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Kazuya Morino, Tomoaki Murakami, Tatsuya Yoshitake, Yoko Dodo, Masahiro Fujimoto, shota yasukura, Akitaka Tsujikawa; Characteristics of Diabetic Capillary Nonperfusion in Extramacular White Spots on Optical Coherence Tomography Angiography. Invest. Ophthalmol. Vis. Sci. 2019;60(9):5338.
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© ARVO (1962-2015); The Authors (2016-present)
Nonperfusion area (NPA) is a clinically significant lesion in diabetic retinopathy (DR), but its pathological mechanism is poorly understood. In this study, we investigated the three-dimensional capillary nonperfusion in macular and extramacular white spots on optical coherence tomography angiography (OCTA) images.
We retrospectively reviewed 107 eyes of 64 patients with treatment-naïve DR, for whom 12×12mm OCTA images centered on the optic disc and ultrawide field photographs were obtained using PLEX Elite 9000 (Carl Zeiss Meditec) and Optos200Tx (Optos), respectively. White spots on fundus photographs including typical cotton-wool spots corresponded to hyperreflective lesions in the superficial en-face OCT images, whose extents and locations were characterized. We further investigated the relationship between such structure OCT findings and three-dimensional characteristics of NPAs on OCTA images, e.g., lamellar NPAs and NPAs extensive to the peripheral side. The results are expressed as the median (interquartile range [IQR]).
We saw 136 hyperreflective lesions (19 and 117 lesions in the macular and extramacular areas, respectively) in structure OCT images in 49 eyes. Hyperreflective lesions in the extramacular areas were significantly greater (0.10mm2[0.06-0.25] vs. 0.25mm2 [0.16-0.49], P<0.001), more frequently extended to the outer plexiform layer (26.3% vs 66.7%, P<0.001) , and were less frequently accompanied with nerve fiber layer defect (100% vs 15.4%, P<0.001) than those in the macular areas. Most white spots (91.5%) in the extramacular areas corresponded to the NPAs in the whole retinal layers on OCTA images, whereas the capillary nonperfusion was limited to the superficial layer in most spots (89.5%) in the macula (P<0.001). Extramacular white spots were more frequently accompanied with NPA extending to the peripheral side on OCTA images (5.3% vs 66.7%, P<0.001).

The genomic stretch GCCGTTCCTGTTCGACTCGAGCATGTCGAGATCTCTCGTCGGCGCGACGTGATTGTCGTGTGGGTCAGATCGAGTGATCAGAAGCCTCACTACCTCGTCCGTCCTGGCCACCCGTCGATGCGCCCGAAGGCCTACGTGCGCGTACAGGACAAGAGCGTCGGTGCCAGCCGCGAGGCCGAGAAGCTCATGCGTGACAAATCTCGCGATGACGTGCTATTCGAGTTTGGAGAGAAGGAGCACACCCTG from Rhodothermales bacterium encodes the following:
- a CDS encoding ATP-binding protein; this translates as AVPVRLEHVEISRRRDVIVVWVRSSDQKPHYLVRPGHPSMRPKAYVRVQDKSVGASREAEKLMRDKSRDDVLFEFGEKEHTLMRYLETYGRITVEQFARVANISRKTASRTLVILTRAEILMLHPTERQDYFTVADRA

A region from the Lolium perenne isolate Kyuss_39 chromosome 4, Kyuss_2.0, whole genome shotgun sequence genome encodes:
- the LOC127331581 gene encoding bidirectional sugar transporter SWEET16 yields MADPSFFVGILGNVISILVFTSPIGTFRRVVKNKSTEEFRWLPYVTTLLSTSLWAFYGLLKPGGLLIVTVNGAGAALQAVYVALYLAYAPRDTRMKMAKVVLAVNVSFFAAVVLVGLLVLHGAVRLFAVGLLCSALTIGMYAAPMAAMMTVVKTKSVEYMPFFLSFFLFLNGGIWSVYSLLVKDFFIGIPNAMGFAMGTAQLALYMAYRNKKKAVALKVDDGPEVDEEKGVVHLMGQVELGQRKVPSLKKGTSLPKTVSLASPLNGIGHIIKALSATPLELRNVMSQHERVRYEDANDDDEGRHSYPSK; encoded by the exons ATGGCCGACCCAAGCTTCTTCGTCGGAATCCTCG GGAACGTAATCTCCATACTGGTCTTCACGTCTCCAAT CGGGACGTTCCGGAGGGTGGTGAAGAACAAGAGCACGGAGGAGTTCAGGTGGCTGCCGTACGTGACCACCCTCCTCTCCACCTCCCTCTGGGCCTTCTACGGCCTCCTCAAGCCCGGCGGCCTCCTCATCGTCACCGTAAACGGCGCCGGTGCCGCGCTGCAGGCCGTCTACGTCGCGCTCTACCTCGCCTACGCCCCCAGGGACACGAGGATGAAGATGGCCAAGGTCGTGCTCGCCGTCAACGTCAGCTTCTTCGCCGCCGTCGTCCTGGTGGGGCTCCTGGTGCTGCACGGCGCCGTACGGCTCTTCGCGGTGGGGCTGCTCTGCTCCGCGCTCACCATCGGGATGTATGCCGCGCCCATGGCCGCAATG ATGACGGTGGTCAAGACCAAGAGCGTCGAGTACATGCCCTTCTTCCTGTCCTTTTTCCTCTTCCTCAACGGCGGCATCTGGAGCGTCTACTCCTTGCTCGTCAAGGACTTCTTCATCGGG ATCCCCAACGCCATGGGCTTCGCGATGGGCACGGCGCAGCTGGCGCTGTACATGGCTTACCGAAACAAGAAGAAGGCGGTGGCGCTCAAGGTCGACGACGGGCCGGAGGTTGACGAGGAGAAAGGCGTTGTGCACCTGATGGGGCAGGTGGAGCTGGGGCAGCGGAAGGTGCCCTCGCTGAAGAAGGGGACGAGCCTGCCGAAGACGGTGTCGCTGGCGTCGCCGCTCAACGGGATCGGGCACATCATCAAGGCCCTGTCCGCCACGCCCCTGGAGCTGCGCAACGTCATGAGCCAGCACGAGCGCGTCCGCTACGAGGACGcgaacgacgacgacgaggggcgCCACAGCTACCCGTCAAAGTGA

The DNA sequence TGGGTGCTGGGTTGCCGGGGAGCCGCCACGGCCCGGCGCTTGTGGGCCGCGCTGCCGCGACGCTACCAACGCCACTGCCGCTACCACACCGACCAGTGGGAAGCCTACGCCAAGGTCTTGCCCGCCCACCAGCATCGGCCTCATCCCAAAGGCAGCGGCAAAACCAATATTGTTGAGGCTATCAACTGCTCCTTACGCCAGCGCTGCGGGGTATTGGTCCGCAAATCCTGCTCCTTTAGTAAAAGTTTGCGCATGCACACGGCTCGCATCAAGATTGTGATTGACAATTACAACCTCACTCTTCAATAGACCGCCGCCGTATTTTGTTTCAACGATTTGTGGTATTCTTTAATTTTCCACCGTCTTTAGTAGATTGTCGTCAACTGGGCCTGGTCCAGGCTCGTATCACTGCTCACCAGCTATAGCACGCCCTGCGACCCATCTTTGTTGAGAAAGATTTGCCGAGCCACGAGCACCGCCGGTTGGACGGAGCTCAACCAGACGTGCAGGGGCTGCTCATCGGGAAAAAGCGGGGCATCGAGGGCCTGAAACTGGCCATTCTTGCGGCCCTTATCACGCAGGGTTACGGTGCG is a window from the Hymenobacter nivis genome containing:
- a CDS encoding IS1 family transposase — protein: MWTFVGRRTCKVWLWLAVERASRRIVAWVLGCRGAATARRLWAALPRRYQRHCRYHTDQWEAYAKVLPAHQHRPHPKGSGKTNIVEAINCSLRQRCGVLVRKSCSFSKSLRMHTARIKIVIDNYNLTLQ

The comparative study between OCT and OCTA images demonstrates that most of extramacular white spots correspond to the NPA in all retinal layers on OCTA images and are distinguished from typical cotton-wool spots with the lamellar NPA in the superficial layer in DR.
This abstract was presented at the 2019 ARVO Annual Meeting, held in Vancouver, Canada, April 28 - May 2, 2019.
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